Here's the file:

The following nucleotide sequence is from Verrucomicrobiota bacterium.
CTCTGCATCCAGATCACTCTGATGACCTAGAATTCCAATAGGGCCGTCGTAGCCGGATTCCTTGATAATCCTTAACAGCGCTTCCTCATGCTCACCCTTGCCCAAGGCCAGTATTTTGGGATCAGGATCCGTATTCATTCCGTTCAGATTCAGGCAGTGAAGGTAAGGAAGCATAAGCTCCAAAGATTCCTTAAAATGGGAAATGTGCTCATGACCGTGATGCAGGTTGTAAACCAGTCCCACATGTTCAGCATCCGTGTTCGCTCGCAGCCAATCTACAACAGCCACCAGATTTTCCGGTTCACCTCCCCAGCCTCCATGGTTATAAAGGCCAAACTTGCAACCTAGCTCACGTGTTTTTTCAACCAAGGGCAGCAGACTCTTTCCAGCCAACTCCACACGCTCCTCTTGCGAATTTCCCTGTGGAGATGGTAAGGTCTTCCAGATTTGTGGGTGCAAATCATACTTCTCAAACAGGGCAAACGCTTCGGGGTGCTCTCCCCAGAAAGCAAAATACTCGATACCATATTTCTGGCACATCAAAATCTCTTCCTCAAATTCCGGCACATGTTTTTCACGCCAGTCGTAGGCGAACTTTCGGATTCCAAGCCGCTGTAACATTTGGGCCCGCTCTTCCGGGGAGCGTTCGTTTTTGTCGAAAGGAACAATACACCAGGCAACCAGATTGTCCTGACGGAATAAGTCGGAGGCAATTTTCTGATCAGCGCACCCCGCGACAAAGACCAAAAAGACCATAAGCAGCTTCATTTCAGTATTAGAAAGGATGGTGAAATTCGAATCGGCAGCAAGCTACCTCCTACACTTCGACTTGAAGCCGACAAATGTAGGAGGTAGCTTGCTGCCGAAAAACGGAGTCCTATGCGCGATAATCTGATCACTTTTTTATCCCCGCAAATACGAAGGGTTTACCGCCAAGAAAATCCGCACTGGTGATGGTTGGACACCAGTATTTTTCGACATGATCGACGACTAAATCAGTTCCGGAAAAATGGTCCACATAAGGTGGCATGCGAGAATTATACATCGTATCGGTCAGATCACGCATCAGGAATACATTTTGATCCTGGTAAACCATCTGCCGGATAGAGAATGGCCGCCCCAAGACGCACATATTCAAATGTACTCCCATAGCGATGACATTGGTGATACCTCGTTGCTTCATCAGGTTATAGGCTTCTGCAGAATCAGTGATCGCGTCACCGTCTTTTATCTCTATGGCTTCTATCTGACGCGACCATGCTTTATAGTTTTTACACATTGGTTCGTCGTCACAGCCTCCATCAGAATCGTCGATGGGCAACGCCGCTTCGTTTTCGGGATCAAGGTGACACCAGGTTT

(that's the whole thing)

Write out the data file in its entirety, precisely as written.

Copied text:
The following nucleotide sequence is from Verrucomicrobiota bacterium.
CTCTGCATCCAGATCACTCTGATGACCTAGAATTCCAATAGGGCCGTCGTAGCCGGATTCCTTGATAATCCTTAACAGCGCTTCCTCATGCTCACCCTTGCCCAAGGCCAGTATTTTGGGATCAGGATCCGTATTCATTCCGTTCAGATTCAGGCAGTGAAGGTAAGGAAGCATAAGCTCCAAAGATTCCTTAAAATGGGAAATGTGCTCATGACCGTGATGCAGGTTGTAAACCAGTCCCACATGTTCAGCATCCGTGTTCGCTCGCAGCCAATCTACAACAGCCACCAGATTTTCCGGTTCACCTCCCCAGCCTCCATGGTTATAAAGGCCAAACTTGCAACCTAGCTCACGTGTTTTTTCAACCAAGGGCAGCAGACTCTTTCCAGCCAACTCCACACGCTCCTCTTGCGAATTTCCCTGTGGAGATGGTAAGGTCTTCCAGATTTGTGGGTGCAAATCATACTTCTCAAACAGGGCAAACGCTTCGGGGTGCTCTCCCCAGAAAGCAAAATACTCGATACCATATTTCTGGCACATCAAAATCTCTTCCTCAAATTCCGGCACATGTTTTTCACGCCAGTCGTAGGCGAACTTTCGGATTCCAAGCCGCTGTAACATTTGGGCCCGCTCTTCCGGGGAGCGTTCGTTTTTGTCGAAAGGAACAATACACCAGGCAACCAGATTGTCCTGACGGAATAAGTCGGAGGCAATTTTCTGATCAGCGCACCCCGCGACAAAGACCAAAAAGACCATAAGCAGCTTCATTTCAGTATTAGAAAGGATGGTGAAATTCGAATCGGCAGCAAGCTACCTCCTACACTTCGACTTGAAGCCGACAAATGTAGGAGGTAGCTTGCTGCCGAAAAACGGAGTCCTATGCGCGATAATCTGATCACTTTTTTATCCCCGCAAATACGAAGGGTTTACCGCCAAGAAAATCCGCACTGGTGATGGTTGGACACCAGTATTTTTCGACATGATCGACGACTAAATCAGTTCCGGAAAAATGGTCCACATAAGGTGGCATGCGAGAATTATACATCGTATCGGTCAGATCACGCATCAGGAATACATTTTGATCCTGGTAAACCATCTGCCGGATAGAGAATGGCCGCCCCAAGACGCACATATTCAAATGTACTCCCATAGCGATGACATTGGTGATACCTCGTTGCTTCATCAGGTTATAGGCTTCTGCAGAATCAGTGATCGCGTCACCGTCTTTTATCTCTATGGCTTCTATCTGACGCGACCATGCTTTATAGTTTTTACACATTGGTTCGTCGTCACAGCCTCCATCAGAATCGTCGATGGGCAACGCCGCTTCGTTTTCGGGATCAAGGTGACACCAGGTTT